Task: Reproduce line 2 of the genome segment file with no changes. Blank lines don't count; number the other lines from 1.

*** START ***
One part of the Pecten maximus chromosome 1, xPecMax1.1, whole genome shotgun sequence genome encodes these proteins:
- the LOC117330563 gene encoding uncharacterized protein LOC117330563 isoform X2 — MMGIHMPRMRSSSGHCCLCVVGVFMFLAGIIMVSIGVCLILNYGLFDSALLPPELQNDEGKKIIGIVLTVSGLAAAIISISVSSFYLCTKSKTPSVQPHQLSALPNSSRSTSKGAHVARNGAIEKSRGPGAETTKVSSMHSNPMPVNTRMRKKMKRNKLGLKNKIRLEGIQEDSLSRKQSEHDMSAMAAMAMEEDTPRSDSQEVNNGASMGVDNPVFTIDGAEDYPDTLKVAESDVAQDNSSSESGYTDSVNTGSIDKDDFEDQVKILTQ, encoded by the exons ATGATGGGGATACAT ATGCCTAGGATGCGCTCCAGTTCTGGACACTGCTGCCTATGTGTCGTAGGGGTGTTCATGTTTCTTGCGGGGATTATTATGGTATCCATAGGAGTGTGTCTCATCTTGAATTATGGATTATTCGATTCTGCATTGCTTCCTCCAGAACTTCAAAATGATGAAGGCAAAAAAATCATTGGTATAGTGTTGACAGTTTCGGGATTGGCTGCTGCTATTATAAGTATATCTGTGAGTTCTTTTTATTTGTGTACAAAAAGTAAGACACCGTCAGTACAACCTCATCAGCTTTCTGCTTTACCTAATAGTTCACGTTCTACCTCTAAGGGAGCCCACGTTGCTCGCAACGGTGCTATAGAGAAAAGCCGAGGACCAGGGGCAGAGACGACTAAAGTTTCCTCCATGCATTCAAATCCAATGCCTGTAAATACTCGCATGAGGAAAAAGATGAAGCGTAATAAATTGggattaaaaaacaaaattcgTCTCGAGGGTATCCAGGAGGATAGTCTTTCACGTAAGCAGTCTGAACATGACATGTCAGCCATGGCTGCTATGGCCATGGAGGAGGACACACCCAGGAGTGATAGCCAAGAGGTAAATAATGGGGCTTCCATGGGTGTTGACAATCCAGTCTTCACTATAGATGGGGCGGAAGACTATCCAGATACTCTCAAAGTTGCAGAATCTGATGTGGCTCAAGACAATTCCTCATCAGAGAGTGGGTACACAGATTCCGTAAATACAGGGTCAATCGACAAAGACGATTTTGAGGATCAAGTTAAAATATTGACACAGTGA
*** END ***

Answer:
- the LOC117330563 gene encoding uncharacterized protein LOC117330563 isoform X2 — MMGIHMPRMRSSSGHCCLCVVGVFMFLAGIIMVSIGVCLILNYGLFDSALLPPELQNDEGKKIIGIVLTVSGLAAAIISISVSSFYLCTKSKTPSVQPHQLSALPNSSRSTSKGAHVARNGAIEKSRGPGAETTKVSSMHSNPMPVNTRMRKKMKRNKLGLKNKIRLEGIQEDSLSRKQSEHDMSAMAAMAMEEDTPRSDSQEVNNGASMGVDNPVFTIDGAEDYPDTLKVAESDVAQDNSSSESGYTDSVNTGSIDKDDFEDQVKILTQ, encoded by the exons ATGATGGGGATACAT ATGCCTAGGATGCGCTCCAGTTCTGGACACTGCTGCCTATGTGTCGTAGGGGTGTTCATGTTTCTTGCGGGGATTATTATGGTATCCATAGGAGTGTGTCTCATCTTGAATTATGGATTATTCGATTCTGCATTGCTTCCTCCAGAACTTCAAAATGATGAAGGCAAAAAAATCATTGGTATAGTGTTGACAGTTTCGGGATTGGCTGCTGCTATTATAAGTATATCTGTGAGTTCTTTTTATTTGTGTACAAAAAGTAAGACACCGTCAGTACAACCTCATCAGCTTTCTGCTTTACCTAATAGTTCACGTTCTACCTCTAAGGGAGCCCACGTTGCTCGCAACGGTGCTATAGAGAAAAGCCGAGGACCAGGGGCAGAGACGACTAAAGTTTCCTCCATGCATTCAAATCCAATGCCTGTAAATACTCGCATGAGGAAAAAGATGAAGCGTAATAAATTGggattaaaaaacaaaattcgTCTCGAGGGTATCCAGGAGGATAGTCTTTCACGTAAGCAGTCTGAACATGACATGTCAGCCATGGCTGCTATGGCCATGGAGGAGGACACACCCAGGAGTGATAGCCAAGAGGTAAATAATGGGGCTTCCATGGGTGTTGACAATCCAGTCTTCACTATAGATGGGGCGGAAGACTATCCAGATACTCTCAAAGTTGCAGAATCTGATGTGGCTCAAGACAATTCCTCATCAGAGAGTGGGTACACAGATTCCGTAAATACAGGGTCAATCGACAAAGACGATTTTGAGGATCAAGTTAAAATATTGACACAGTGA